How To Travel With Pets During A Road Trip

Travelling with either a cat or a dog can be stressful, but also it can be a blast to bring them along if you’re camping or going to a family’s house for the holidays. Most of the times that I’ve had to travel with pets (two cats and a dog) were when I was moving across the country. Multiple states, crammed in a car with animals that were less than thrilled were a learning curve. So I’m here to pass these tips on to you.

Carriers and packing the car

I’ve had different pets, dogs and cats alike, who had different levels of tolerance to car travel. One dog loved it as long as he was near us. We at first thought they would be more comfortable if we locked them in a crate, which caused him to bark for twenty miles until we pulled over and let him out. Then we made space for him in the back of the van, where he jumped over all the luggage to sit on the floor next to us. The next day we organized the car in our hotel parking lot to allow the dog to sit next to us for the rest of the trip.

The cats were a different story. One cat wanted to sit in its carrier and was fine as long as you kept it in there so it could pretend it was hiding. Another cat wanted to wander and would become annoyed if you kept it locked away. The one that wished to wander though we had to make sure it didn’t get under the driver’s feet, for she liked to try and get under the pedals.

Whether you keep them in a crate or where you make room for them in the car is up to your pet’s personality. I suggest if you’ve never taken them on a car ride before, take them on an hour’s drive to see how they fare and what they like. I’ve had a cat throw up in my lap before. And if your animal gets car sick I suggest knowing that before you go on a long road trip.

I also suggest bringing along with you your dog’s/ cat’s food and water bowls. If they are large bowls you can bring smaller plastic Tupperware to use. When you stop to let your animals out, I find it’s better for their stomachs, and for their nerves if you offer them water as well. Our dogs wouldn’t drink water out in public unless you poured it slowly for them to drink. Some dogs can be too nervous to drink as well, so don’t worry if they don’t. I know our cats, even though they would become hot, would only drink if you let them sit with the water in front of them for a bit.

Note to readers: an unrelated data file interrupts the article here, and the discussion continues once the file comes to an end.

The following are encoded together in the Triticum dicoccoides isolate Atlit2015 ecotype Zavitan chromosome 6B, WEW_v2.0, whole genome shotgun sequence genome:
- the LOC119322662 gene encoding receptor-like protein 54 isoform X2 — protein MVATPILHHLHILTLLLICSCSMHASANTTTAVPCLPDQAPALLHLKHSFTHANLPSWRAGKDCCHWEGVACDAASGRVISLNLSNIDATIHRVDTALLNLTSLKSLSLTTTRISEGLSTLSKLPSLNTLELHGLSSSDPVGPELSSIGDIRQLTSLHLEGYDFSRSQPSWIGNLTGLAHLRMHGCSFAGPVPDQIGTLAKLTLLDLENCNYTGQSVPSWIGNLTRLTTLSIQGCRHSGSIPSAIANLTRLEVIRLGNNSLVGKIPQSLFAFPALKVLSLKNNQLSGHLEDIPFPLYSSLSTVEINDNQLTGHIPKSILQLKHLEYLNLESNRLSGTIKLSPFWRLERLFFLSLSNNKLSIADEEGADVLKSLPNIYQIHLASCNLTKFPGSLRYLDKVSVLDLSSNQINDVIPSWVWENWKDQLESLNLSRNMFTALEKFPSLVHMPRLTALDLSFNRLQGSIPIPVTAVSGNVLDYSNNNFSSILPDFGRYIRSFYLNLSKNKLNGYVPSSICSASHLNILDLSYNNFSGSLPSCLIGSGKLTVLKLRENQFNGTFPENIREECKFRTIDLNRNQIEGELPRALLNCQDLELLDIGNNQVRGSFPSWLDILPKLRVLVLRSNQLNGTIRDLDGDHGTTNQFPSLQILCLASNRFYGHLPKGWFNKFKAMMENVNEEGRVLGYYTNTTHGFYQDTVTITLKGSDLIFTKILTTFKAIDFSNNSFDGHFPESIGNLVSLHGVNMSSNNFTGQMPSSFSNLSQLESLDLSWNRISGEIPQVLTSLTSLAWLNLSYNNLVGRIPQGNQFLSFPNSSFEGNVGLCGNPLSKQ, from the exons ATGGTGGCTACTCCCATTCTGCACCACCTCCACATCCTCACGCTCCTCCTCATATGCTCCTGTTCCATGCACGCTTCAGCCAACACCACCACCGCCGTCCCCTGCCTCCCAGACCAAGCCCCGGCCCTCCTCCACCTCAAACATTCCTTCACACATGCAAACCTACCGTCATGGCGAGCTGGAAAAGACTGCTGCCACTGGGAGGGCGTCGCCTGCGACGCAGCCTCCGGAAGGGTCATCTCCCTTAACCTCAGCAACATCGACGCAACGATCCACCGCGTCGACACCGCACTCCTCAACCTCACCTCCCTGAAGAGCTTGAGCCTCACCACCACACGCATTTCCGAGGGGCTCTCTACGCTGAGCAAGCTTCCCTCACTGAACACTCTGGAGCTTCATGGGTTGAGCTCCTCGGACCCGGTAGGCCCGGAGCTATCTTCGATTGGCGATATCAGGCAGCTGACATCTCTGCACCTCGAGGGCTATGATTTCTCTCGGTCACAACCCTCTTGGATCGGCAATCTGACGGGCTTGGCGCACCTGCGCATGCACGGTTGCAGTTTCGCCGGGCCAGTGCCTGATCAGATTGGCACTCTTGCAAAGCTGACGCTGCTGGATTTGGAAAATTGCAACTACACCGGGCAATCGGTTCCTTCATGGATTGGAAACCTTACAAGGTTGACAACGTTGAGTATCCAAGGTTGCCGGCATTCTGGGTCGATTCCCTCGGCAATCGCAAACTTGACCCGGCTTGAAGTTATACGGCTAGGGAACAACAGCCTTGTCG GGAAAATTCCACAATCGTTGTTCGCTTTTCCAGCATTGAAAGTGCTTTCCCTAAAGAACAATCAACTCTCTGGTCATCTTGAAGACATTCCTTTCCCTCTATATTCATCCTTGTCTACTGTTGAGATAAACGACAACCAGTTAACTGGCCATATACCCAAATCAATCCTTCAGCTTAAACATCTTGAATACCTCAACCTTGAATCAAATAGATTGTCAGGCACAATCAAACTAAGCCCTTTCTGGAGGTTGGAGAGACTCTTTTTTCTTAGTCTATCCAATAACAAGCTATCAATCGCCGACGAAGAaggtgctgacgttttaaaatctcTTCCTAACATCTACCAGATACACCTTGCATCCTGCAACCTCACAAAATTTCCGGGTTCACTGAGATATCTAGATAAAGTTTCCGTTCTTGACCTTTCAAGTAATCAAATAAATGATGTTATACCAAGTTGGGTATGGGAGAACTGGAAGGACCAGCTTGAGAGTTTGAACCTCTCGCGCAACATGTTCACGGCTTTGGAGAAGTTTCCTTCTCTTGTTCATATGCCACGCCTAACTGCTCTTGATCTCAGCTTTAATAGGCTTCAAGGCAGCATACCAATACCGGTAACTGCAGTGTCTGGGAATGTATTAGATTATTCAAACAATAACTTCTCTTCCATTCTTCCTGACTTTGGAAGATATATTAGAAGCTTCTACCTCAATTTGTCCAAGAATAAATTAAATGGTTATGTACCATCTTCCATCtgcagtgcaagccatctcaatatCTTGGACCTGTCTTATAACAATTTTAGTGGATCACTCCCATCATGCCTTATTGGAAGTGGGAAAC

When you stop, it can also be nice to let your cats out as well. There are cat leashes and harnesses that you can buy so you can allow them to get some fresh air. We had one cat that would meow excessively until you would let them out and show them they were in a different spot and couldn’t just go home.

Cats also have nervous ticks that can show that they’re uncomfortable. They could also be uncomfortable going outside of the car if there are loud noises or a lot of people around them. If you see them panting, or meowing excessively it can just be that they’re nervous. Just keep an eye out so that they don’t overheat in the car.


If you’re travelling with pets, make sure to book your hotels ahead of time. Stay Bridges are honestly the best with pets. But other hotels do offer pet-friendly rooms as well. Usually, pet rooms are on the ground floor, near an exit so it’s easier for you to take your pet outside. If hotels offer pet-friendly rooms on any other floor than the ground floor, I suggest only taking a ground floor room. You won’t want to deal with a dog in the elevator with other guests.

For cats, it can be a bit trickier. A lot of hotels don’t want cats in their rooms, for their pee can be hard to clean up if gets on the rugs. We’ve gone to many hotels and only ever told them about the dog, not the cats. It’s easier to sneak in a cat. I would be careful though and watch your cats with a keen eye, for different smells in the room can make a cat want to pee on rugs or bedding to mark their territory. For some cats, you can just close into the tiled bathroom with their litter box if you become too worried about it.

Overall, taking animals along on trips can be an adventure all on its own. Listen to your animals’ needs, for they all can react differently to a road trip and being trapped in a car. But as long as you’re attuned to them, both you and your furry friend can have a fun time travelling together.


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